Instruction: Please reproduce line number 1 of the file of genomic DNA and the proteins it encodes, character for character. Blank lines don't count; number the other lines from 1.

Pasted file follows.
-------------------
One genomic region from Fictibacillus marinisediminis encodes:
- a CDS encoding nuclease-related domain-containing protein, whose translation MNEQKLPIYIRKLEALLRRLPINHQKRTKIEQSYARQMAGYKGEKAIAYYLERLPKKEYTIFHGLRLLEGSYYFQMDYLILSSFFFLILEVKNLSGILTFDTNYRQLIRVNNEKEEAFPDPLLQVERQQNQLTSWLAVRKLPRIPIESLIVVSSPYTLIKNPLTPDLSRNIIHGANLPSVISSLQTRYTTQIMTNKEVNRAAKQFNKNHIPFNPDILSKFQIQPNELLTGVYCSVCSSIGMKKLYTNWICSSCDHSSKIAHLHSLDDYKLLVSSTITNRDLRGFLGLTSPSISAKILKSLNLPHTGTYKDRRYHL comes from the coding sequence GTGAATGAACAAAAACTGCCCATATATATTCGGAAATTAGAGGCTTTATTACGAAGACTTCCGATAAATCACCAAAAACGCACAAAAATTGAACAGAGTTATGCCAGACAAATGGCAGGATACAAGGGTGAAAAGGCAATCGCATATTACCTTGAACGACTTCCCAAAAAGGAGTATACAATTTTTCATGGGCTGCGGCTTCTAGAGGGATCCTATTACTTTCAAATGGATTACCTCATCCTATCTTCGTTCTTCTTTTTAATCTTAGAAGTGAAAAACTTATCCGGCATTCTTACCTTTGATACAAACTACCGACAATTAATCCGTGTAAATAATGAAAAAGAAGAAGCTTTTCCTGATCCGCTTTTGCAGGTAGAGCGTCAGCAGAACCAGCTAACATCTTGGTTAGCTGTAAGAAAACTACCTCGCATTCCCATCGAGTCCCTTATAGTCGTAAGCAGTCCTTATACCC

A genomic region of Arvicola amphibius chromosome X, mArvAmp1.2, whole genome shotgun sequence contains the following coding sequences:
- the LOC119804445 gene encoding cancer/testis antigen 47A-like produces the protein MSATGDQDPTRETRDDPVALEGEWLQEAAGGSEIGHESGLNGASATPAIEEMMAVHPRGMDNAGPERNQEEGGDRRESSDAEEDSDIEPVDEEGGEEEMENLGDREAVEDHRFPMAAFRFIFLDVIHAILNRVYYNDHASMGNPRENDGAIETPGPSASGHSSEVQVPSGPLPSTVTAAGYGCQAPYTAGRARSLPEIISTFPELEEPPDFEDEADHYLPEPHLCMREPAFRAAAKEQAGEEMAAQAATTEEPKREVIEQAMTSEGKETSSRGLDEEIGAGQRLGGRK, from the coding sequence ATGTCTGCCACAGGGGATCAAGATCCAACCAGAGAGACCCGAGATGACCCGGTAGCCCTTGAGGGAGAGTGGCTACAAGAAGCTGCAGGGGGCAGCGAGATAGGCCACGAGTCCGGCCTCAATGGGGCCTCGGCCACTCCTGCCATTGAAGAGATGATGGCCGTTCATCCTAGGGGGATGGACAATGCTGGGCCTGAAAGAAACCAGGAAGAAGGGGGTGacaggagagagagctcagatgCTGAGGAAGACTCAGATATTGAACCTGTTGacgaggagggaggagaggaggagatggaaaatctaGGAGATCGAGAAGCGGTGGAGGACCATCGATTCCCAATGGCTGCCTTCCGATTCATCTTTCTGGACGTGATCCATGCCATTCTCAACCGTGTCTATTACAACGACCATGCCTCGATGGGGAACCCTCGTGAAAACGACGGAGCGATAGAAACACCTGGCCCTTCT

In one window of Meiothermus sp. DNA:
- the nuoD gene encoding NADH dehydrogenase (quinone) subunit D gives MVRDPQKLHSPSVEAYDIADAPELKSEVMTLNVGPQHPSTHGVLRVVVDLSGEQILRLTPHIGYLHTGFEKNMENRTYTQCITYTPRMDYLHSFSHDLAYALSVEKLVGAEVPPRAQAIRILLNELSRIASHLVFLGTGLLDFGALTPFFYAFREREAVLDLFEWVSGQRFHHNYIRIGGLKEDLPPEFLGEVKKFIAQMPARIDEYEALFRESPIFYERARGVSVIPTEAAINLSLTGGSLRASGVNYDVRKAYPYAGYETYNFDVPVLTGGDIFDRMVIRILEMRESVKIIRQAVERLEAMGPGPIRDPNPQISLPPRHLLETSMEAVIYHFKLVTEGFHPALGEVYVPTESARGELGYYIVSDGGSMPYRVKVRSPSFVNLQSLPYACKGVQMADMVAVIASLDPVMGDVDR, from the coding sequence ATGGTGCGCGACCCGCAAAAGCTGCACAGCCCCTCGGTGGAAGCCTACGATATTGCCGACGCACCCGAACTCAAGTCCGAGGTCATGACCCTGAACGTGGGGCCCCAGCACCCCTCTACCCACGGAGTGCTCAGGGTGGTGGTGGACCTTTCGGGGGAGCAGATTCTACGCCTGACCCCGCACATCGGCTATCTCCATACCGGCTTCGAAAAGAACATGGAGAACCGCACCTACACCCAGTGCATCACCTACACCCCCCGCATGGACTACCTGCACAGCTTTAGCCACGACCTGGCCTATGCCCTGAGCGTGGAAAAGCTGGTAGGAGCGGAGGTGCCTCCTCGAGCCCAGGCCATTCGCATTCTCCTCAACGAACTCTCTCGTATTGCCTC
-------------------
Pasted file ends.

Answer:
One genomic region from Fictibacillus marinisediminis encodes: